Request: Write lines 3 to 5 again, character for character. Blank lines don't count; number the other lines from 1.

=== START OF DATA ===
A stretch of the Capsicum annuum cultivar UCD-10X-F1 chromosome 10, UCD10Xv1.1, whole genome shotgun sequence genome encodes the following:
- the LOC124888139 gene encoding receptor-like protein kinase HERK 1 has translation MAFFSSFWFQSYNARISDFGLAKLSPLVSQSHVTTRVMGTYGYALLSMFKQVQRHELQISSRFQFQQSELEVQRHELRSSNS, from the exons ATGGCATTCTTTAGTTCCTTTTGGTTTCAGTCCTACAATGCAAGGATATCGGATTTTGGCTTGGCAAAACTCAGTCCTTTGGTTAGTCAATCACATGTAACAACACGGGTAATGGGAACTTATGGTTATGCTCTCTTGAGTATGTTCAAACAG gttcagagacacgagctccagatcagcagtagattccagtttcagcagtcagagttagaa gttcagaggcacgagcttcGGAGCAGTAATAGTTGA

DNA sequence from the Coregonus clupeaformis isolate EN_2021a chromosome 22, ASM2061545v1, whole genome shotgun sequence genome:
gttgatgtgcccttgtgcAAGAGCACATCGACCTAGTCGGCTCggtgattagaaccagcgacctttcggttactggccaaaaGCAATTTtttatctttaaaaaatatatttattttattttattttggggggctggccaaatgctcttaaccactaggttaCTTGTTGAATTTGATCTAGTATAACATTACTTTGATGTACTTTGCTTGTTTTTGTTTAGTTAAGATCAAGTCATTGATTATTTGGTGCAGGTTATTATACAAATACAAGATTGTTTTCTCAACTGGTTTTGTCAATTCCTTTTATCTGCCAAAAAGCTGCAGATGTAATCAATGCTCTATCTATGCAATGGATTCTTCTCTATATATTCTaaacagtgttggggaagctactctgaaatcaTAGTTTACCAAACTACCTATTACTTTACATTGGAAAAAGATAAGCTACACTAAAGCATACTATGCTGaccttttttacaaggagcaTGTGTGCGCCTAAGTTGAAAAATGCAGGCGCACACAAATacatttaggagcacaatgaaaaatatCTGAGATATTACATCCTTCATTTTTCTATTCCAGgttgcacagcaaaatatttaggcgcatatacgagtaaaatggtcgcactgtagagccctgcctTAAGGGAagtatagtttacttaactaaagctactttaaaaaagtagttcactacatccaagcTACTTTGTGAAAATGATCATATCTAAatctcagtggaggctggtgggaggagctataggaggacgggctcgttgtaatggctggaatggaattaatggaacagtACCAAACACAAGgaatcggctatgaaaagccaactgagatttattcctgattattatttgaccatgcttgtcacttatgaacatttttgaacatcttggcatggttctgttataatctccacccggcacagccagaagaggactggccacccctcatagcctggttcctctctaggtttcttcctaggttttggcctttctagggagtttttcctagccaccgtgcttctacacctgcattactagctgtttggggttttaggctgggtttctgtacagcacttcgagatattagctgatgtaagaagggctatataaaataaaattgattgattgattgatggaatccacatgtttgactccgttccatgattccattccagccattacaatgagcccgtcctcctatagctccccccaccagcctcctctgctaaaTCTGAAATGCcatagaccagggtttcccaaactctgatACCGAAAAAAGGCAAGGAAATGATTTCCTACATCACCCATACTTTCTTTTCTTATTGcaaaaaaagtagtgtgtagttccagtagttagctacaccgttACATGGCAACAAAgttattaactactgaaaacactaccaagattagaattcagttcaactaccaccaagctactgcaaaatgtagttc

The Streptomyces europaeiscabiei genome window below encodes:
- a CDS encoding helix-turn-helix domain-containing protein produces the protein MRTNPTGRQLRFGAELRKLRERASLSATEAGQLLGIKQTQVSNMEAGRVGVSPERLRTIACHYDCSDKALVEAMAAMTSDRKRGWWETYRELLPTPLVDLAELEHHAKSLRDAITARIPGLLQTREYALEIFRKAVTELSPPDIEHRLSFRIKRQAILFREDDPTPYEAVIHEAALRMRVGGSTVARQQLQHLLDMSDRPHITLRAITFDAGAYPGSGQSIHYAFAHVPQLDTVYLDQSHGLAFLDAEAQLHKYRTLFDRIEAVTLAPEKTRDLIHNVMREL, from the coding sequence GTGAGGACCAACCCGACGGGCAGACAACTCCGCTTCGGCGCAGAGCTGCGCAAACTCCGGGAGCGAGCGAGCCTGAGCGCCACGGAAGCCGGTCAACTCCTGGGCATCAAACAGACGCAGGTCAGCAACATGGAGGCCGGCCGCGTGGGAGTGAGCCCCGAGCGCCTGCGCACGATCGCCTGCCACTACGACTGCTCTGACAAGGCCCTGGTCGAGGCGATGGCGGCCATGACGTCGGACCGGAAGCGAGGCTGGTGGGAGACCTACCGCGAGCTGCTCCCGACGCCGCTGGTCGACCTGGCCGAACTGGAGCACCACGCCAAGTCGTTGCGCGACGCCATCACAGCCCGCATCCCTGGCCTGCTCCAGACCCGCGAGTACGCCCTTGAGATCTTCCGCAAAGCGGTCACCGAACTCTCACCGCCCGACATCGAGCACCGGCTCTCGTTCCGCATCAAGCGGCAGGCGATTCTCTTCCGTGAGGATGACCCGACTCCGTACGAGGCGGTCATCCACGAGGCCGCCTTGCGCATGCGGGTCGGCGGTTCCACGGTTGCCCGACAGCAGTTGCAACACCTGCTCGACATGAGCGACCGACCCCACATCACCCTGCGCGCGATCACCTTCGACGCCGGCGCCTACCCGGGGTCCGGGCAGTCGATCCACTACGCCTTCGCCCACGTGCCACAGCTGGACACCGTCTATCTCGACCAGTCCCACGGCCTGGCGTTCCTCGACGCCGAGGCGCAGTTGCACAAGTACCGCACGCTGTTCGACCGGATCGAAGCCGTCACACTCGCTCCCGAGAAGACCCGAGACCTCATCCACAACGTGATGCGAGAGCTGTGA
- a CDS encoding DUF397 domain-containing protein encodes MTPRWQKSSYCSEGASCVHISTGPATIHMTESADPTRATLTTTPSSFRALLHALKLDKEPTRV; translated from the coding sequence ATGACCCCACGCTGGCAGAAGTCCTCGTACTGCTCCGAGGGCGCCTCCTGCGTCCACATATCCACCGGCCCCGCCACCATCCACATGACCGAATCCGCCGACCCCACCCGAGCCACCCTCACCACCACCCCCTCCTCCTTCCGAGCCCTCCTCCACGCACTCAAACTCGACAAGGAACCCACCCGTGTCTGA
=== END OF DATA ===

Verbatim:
DNA sequence from the Coregonus clupeaformis isolate EN_2021a chromosome 22, ASM2061545v1, whole genome shotgun sequence genome:
gttgatgtgcccttgtgcAAGAGCACATCGACCTAGTCGGCTCggtgattagaaccagcgacctttcggttactggccaaaaGCAATTTtttatctttaaaaaatatatttattttattttattttggggggctggccaaatgctcttaaccactaggttaCTTGTTGAATTTGATCTAGTATAACATTACTTTGATGTACTTTGCTTGTTTTTGTTTAGTTAAGATCAAGTCATTGATTATTTGGTGCAGGTTATTATACAAATACAAGATTGTTTTCTCAACTGGTTTTGTCAATTCCTTTTATCTGCCAAAAAGCTGCAGATGTAATCAATGCTCTATCTATGCAATGGATTCTTCTCTATATATTCTaaacagtgttggggaagctactctgaaatcaTAGTTTACCAAACTACCTATTACTTTACATTGGAAAAAGATAAGCTACACTAAAGCATACTATGCTGaccttttttacaaggagcaTGTGTGCGCCTAAGTTGAAAAATGCAGGCGCACACAAATacatttaggagcacaatgaaaaatatCTGAGATATTACATCCTTCATTTTTCTATTCCAGgttgcacagcaaaatatttaggcgcatatacgagtaaaatggtcgcactgtagagccctgcctTAAGGGAagtatagtttacttaactaaagctactttaaaaaagtagttcactacatccaagcTACTTTGTGAAAATGATCATATCTAAatctcagtggaggctggtgggaggagctataggaggacgggctcgttgtaatggctggaatggaattaatggaacagtACCAAACACAAGgaatcggctatgaaaagccaactgagatttattcctgattattatttgaccatgcttgtcacttatgaacatttttgaacatcttggcatggttctgttataatctccacccggcacagccagaagaggactggccacccctcatagcctggttcctctctaggtttcttcctaggttttggcctttctagggagtttttcctagccaccgtgcttctacacctgcattactagctgtttggggttttaggctgggtttctgtacagcacttcgagatattagctgatgtaagaagggctatataaaataaaattgattgattgattgatggaatccacatgtttgactccgttccatgattccattccagccattacaatgagcccgtcctcctatagctccccccaccagcctcctctgctaaaTCTGAAATGCcatagaccagggtttcccaaactctgatACCGAAAAAAGGCAAGGAAATGATTTCCTACATCACCCATACTTTCTTTTCTTATTGcaaaaaaagtagtgtgtagttccagtagttagctacaccgttACATGGCAACAAAgttattaactactgaaaacactaccaagattagaattcagttcaactaccaccaagctactgcaaaatgtagttc

The Streptomyces europaeiscabiei genome window below encodes: